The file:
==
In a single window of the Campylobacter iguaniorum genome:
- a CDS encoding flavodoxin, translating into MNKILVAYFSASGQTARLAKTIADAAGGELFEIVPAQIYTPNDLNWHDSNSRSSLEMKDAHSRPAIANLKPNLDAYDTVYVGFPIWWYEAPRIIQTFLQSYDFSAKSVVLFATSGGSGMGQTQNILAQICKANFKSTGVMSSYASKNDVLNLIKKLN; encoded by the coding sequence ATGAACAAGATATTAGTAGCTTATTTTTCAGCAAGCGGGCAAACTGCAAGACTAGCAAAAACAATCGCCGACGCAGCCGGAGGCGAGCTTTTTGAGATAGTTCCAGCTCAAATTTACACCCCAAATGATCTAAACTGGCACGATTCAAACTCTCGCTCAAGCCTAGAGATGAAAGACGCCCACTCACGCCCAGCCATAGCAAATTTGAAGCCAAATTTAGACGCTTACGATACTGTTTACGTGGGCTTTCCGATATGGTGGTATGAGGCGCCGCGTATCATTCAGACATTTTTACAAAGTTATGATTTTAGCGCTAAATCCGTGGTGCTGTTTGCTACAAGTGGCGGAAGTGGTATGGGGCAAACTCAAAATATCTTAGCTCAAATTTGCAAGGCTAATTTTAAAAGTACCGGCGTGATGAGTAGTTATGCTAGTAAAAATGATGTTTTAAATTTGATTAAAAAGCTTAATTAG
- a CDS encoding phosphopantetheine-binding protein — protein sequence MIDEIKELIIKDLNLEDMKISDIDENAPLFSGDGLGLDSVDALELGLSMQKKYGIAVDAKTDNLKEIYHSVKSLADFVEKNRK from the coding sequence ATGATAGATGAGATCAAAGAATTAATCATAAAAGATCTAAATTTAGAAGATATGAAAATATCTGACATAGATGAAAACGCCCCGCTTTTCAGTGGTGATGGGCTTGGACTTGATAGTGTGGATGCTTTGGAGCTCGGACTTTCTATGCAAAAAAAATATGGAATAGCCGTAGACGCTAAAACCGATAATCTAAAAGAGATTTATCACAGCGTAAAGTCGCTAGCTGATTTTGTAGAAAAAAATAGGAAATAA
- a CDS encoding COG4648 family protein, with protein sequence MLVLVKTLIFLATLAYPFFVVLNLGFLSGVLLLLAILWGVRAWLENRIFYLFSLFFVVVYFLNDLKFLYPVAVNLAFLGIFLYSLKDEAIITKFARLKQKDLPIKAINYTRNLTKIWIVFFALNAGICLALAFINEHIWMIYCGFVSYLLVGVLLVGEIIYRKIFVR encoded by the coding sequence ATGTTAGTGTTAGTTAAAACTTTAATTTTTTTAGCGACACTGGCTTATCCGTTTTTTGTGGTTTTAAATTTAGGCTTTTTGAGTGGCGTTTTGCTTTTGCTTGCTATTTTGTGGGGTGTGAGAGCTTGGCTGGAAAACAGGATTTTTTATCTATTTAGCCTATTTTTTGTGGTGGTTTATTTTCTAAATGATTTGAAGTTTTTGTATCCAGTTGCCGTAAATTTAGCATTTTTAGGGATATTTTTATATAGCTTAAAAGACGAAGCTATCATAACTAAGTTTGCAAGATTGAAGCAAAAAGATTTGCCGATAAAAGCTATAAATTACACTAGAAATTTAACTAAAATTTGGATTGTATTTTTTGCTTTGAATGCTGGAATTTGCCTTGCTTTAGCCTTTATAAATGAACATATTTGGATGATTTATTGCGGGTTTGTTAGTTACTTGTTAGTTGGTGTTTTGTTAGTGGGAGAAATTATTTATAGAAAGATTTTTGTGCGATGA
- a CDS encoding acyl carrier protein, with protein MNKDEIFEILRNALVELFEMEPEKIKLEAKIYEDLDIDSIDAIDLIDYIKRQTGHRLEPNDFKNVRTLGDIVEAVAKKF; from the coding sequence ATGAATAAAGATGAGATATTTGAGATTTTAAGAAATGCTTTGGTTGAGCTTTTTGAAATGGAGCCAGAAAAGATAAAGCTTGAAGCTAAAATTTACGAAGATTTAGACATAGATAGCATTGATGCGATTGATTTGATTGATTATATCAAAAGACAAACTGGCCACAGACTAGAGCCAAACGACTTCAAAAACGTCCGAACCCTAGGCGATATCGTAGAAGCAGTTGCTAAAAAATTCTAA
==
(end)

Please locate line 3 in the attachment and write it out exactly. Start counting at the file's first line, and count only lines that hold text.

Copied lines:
- a CDS encoding phosphopantetheine-binding protein — protein sequence MIDEIKELIIKDLNLEDMKISDIDENAPLFSGDGLGLDSVDALELGLSMQKKYGIAVDAKTDNLKEIYHSVKSLADFVEKNRK from the coding sequence ATGATAGATGAGATCAAAGAATTAATCATAAAAGATCTAAATTTAGAAGATATGAAAATATCTGACATAGATGAAAACGCCCCGCTTTTCAGTGGTGATGGGCTTGGACTTGATAGTGTGGATGCTTTGGAGCTCGGACTTTCTATGCAAAAAAAATATGGAATAGCCGTAGACGCTAAAACCGATAATCTAAAAGAGATTTATCACAGCGTAAAGTCGCTAGCTGATTTTGTAGAAAAAAATAGGAAATAA